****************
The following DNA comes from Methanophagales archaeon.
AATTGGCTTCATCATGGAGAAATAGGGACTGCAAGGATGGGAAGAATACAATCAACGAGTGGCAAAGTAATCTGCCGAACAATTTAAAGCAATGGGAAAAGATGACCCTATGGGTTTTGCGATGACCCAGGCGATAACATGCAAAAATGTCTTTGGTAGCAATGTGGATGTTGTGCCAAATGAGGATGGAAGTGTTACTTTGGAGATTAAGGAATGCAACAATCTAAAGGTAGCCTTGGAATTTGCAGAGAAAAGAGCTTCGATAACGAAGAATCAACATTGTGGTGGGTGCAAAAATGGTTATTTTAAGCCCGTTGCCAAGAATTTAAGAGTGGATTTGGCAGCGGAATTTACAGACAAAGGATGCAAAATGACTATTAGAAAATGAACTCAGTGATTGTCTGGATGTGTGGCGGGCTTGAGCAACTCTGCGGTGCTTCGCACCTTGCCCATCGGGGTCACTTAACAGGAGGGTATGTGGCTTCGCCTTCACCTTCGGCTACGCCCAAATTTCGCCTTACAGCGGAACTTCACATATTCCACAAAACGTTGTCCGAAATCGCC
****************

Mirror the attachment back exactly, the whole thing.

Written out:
The following DNA comes from Methanophagales archaeon.
AATTGGCTTCATCATGGAGAAATAGGGACTGCAAGGATGGGAAGAATACAATCAACGAGTGGCAAAGTAATCTGCCGAACAATTTAAAGCAATGGGAAAAGATGACCCTATGGGTTTTGCGATGACCCAGGCGATAACATGCAAAAATGTCTTTGGTAGCAATGTGGATGTTGTGCCAAATGAGGATGGAAGTGTTACTTTGGAGATTAAGGAATGCAACAATCTAAAGGTAGCCTTGGAATTTGCAGAGAAAAGAGCTTCGATAACGAAGAATCAACATTGTGGTGGGTGCAAAAATGGTTATTTTAAGCCCGTTGCCAAGAATTTAAGAGTGGATTTGGCAGCGGAATTTACAGACAAAGGATGCAAAATGACTATTAGAAAATGAACTCAGTGATTGTCTGGATGTGTGGCGGGCTTGAGCAACTCTGCGGTGCTTCGCACCTTGCCCATCGGGGTCACTTAACAGGAGGGTATGTGGCTTCGCCTTCACCTTCGGCTACGCCCAAATTTCGCCTTACAGCGGAACTTCACATATTCCACAAAACGTTGTCCGAAATCGCC